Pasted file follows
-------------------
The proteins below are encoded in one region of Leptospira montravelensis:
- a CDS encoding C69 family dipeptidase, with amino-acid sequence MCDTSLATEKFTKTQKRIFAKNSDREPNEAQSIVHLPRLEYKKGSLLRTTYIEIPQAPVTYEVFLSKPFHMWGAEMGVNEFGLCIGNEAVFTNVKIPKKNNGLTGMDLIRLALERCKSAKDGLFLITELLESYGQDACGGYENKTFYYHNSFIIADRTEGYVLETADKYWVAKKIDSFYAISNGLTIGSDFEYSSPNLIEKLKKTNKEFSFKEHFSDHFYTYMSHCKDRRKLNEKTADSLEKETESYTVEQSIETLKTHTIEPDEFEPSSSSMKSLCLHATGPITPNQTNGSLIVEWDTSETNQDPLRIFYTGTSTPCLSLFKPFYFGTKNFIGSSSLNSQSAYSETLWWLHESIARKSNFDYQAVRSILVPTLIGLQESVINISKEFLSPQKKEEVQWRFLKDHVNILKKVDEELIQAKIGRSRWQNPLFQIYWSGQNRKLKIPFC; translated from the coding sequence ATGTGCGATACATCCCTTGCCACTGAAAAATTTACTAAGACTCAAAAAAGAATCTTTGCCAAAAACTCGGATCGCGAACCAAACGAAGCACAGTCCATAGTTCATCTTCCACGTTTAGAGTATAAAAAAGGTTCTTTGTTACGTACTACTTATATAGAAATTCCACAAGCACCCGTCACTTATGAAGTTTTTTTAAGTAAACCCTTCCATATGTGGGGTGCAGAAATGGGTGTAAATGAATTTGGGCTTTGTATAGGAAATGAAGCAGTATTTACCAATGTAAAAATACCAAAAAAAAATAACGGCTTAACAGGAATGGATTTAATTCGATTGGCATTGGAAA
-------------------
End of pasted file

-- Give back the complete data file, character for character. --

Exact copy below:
The proteins below are encoded in one region of Leptospira montravelensis:
- a CDS encoding C69 family dipeptidase, with amino-acid sequence MCDTSLATEKFTKTQKRIFAKNSDREPNEAQSIVHLPRLEYKKGSLLRTTYIEIPQAPVTYEVFLSKPFHMWGAEMGVNEFGLCIGNEAVFTNVKIPKKNNGLTGMDLIRLALERCKSAKDGLFLITELLESYGQDACGGYENKTFYYHNSFIIADRTEGYVLETADKYWVAKKIDSFYAISNGLTIGSDFEYSSPNLIEKLKKTNKEFSFKEHFSDHFYTYMSHCKDRRKLNEKTADSLEKETESYTVEQSIETLKTHTIEPDEFEPSSSSMKSLCLHATGPITPNQTNGSLIVEWDTSETNQDPLRIFYTGTSTPCLSLFKPFYFGTKNFIGSSSLNSQSAYSETLWWLHESIARKSNFDYQAVRSILVPTLIGLQESVINISKEFLSPQKKEEVQWRFLKDHVNILKKVDEELIQAKIGRSRWQNPLFQIYWSGQNRKLKIPFC; translated from the coding sequence ATGTGCGATACATCCCTTGCCACTGAAAAATTTACTAAGACTCAAAAAAGAATCTTTGCCAAAAACTCGGATCGCGAACCAAACGAAGCACAGTCCATAGTTCATCTTCCACGTTTAGAGTATAAAAAAGGTTCTTTGTTACGTACTACTTATATAGAAATTCCACAAGCACCCGTCACTTATGAAGTTTTTTTAAGTAAACCCTTCCATATGTGGGGTGCAGAAATGGGTGTAAATGAATTTGGGCTTTGTATAGGAAATGAAGCAGTATTTACCAATGTAAAAATACCAAAAAAAAATAACGGCTTAACAGGAATGGATTTAATTCGATTGGCATTGGAAA